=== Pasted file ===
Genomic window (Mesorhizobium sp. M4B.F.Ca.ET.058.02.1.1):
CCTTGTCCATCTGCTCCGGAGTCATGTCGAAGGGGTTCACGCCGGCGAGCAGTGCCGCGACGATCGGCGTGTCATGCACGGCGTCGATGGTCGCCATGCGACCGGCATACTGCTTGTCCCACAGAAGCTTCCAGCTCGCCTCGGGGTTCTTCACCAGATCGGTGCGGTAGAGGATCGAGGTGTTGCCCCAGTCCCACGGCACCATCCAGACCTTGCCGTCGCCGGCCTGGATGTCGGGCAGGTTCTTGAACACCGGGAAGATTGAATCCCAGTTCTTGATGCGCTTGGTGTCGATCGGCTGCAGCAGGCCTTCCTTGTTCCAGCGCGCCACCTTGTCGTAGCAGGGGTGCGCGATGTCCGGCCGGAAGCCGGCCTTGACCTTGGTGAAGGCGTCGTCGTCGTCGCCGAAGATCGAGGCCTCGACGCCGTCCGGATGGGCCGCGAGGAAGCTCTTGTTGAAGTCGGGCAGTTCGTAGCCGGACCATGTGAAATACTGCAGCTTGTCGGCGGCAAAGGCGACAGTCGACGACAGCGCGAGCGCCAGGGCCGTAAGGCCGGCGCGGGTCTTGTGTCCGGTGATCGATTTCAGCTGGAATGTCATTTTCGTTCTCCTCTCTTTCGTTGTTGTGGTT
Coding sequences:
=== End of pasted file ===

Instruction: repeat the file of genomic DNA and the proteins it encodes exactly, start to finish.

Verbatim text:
Genomic window (Mesorhizobium sp. M4B.F.Ca.ET.058.02.1.1):
CCTTGTCCATCTGCTCCGGAGTCATGTCGAAGGGGTTCACGCCGGCGAGCAGTGCCGCGACGATCGGCGTGTCATGCACGGCGTCGATGGTCGCCATGCGACCGGCATACTGCTTGTCCCACAGAAGCTTCCAGCTCGCCTCGGGGTTCTTCACCAGATCGGTGCGGTAGAGGATCGAGGTGTTGCCCCAGTCCCACGGCACCATCCAGACCTTGCCGTCGCCGGCCTGGATGTCGGGCAGGTTCTTGAACACCGGGAAGATTGAATCCCAGTTCTTGATGCGCTTGGTGTCGATCGGCTGCAGCAGGCCTTCCTTGTTCCAGCGCGCCACCTTGTCGTAGCAGGGGTGCGCGATGTCCGGCCGGAAGCCGGCCTTGACCTTGGTGAAGGCGTCGTCGTCGTCGCCGAAGATCGAGGCCTCGACGCCGTCCGGATGGGCCGCGAGGAAGCTCTTGTTGAAGTCGGGCAGTTCGTAGCCGGACCATGTGAAATACTGCAGCTTGTCGGCGGCAAAGGCGACAGTCGACGACAGCGCGAGCGCCAGGGCCGTAAGGCCGGCGCGGGTCTTGTGTCCGGTGATCGATTTCAGCTGGAATGTCATTTTCGTTCTCCTCTCTTTCGTTGTTGTGGTT
Coding sequences: